Unmanned Systems

Air Force looking for a small, portable counter-drone device

The Air Force, concerned about the potential threats from small drones, is in the market for a  portable, lightweight commercial device that can be used against them, according to a recent solicitation

Following the release of a sources sought notice for a similar solution in December, which helped inform the recent notice, the Air Force said its looking for an interim solution capable of countering emerging threats to government resources. Proposals will be evaluated on two categories: price and technical capabilities.

Solutions should be capable of defeating incoming threats through passively detecting radio frequency signatures of either UAS or command and control ground stations. This defeat mechanism must disrupt or manage the control link between commercial UAS and the pilot while also providing disrupting capabilities between receive and use satellite navigation signals. 

These measures must, however, comply with the hazards of electromagnetic radiation to ordnance, which encompasses the establishment and implementation of explosives safety standards, criteria, instructions, regulations, and electromagnetic emission control procedures of electromagnetic radiation (EMR) emitters.   

As its name states, the system should be portable, weighing less than 6 pounds, with all operational electronics able to be carried and operated by one person.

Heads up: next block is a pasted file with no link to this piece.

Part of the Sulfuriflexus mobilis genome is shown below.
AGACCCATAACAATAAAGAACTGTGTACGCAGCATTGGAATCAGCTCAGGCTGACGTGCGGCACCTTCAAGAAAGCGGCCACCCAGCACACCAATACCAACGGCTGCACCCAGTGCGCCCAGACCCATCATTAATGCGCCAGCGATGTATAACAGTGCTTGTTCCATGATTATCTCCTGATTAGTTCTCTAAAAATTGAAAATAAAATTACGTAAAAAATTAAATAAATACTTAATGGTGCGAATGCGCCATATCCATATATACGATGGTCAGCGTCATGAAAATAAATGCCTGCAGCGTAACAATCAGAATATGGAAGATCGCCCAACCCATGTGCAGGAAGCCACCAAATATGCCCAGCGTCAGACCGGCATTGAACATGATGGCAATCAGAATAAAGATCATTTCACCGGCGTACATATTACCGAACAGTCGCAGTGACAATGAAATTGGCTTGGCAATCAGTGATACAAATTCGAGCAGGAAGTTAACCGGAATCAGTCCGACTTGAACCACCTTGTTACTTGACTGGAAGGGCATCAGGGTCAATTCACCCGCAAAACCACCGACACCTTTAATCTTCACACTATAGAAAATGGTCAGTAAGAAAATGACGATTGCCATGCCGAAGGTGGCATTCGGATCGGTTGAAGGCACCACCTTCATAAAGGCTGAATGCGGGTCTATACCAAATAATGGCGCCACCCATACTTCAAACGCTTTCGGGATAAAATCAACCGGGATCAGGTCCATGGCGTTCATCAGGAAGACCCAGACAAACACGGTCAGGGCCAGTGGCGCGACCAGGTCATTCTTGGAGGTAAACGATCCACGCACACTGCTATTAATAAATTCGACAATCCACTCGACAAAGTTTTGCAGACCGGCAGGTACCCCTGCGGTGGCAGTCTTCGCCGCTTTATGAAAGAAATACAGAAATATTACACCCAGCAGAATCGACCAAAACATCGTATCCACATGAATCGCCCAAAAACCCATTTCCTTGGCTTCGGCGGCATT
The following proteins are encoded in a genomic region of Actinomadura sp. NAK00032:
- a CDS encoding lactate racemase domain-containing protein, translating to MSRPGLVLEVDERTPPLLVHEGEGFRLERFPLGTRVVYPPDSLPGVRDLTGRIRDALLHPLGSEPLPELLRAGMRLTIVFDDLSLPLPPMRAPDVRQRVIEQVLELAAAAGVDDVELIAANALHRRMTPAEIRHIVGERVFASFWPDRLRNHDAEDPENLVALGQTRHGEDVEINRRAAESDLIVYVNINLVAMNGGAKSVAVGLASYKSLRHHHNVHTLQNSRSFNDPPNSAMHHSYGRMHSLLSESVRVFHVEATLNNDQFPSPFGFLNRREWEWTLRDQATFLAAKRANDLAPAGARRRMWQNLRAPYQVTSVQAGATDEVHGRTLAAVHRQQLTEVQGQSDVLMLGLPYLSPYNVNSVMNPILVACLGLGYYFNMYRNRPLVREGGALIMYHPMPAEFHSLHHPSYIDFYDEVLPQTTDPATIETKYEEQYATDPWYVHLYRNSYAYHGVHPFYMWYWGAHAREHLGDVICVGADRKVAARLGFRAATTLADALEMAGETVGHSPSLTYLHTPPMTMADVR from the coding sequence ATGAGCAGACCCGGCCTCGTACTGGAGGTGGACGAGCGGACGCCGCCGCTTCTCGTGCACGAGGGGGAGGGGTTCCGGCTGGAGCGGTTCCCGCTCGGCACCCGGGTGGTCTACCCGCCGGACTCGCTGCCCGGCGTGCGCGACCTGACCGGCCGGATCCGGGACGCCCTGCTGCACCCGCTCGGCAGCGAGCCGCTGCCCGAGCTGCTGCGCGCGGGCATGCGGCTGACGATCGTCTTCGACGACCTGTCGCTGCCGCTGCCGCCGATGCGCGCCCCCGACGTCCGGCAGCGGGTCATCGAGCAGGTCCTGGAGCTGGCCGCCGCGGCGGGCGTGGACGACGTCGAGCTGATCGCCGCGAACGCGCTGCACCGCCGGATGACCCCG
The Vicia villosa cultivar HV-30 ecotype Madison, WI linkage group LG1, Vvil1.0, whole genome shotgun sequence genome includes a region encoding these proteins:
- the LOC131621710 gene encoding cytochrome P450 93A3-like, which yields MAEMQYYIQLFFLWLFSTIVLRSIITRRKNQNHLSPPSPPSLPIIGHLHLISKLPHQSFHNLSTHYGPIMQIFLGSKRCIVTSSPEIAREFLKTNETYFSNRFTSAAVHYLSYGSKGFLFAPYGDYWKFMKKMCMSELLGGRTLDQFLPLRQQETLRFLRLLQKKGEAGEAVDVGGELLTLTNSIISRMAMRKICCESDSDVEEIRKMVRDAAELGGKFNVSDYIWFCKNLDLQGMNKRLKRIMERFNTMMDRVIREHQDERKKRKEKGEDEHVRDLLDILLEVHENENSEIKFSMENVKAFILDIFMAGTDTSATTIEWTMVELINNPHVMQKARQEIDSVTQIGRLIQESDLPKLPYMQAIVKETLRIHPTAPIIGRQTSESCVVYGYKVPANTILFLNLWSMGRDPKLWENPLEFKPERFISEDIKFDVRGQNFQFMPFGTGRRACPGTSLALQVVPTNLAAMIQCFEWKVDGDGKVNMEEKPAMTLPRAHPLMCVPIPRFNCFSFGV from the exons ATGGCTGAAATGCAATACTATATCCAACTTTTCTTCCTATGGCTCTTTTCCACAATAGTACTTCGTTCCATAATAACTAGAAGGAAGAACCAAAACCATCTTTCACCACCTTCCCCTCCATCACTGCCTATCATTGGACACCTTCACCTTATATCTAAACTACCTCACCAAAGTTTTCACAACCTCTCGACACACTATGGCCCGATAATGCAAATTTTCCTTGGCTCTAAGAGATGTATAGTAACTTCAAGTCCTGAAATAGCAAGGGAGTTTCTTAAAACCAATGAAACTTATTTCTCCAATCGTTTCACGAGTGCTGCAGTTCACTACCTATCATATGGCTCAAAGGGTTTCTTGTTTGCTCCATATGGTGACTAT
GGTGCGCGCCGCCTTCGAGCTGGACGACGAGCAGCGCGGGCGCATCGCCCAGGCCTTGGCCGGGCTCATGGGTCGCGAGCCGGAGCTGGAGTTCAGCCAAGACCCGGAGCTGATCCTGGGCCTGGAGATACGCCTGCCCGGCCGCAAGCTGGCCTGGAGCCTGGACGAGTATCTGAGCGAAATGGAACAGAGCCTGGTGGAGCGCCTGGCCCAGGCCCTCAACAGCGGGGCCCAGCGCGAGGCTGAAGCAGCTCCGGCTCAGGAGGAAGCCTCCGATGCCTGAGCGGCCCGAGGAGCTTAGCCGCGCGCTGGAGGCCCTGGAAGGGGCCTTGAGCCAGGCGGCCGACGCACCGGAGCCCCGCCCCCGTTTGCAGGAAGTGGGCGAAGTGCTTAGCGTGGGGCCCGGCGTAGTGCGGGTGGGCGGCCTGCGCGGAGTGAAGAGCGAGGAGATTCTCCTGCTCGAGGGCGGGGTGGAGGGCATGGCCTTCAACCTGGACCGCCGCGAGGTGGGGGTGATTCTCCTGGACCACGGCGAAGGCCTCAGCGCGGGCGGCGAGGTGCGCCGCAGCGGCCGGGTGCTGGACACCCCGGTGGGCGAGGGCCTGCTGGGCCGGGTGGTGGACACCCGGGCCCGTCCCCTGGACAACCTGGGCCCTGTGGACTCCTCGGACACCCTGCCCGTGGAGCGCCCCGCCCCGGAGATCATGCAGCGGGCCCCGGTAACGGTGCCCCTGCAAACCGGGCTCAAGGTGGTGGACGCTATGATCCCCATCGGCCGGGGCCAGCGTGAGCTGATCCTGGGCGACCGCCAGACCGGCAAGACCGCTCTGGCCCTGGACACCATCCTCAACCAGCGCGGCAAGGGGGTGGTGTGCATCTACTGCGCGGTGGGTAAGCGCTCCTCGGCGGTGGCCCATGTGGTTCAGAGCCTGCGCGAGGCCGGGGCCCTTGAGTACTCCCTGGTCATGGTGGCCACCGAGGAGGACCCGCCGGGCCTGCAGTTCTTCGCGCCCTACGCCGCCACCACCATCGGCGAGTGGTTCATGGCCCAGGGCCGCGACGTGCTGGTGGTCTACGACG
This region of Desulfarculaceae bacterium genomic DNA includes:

The threats from small, inexpensive, commercial-off-the-shelf drones has caught the eye of government agencies such as the Bureau of Prisons as well as other service branches looking to procure defense systems. A report by the Remote Control Project, based in Britain, documented the vast array of organizations and groups utilizing drones for malicious intent, which includes lone wolfs, terrorist groups, insurgents, corporations and activities groups. Pictures of popular commercial quadcopters used by ISIS emerged on Twitter recently.  While the group and other non-state organizations have used UASs to take aerial shots for propaganda purposes, the concern is that it’s only a matter of time before they become flying improvised explosive devices.  

“Since the solicitation process is still open, we are not able to provide any details other than what's in the request for proposal (RFP) listed on the website. The process is regulated by federal acquisition guidelines to avoid any competitive advantage,” a spokesperson at Air Force Global Strike Command told Defense Systems in an email, when asked to clarify details of the notice such as why it explicitly lists a requirement for an interim solution as opposed to a permanent one, what potential emerging threats informed the need for the notice, or if the system will be used at Air Force installations in within the U.S., outside the U.S. and/or by domestic federal agencies.   

About the Author

Mark Pomerleau is a former editorial fellow with GCN and Defense Systems.

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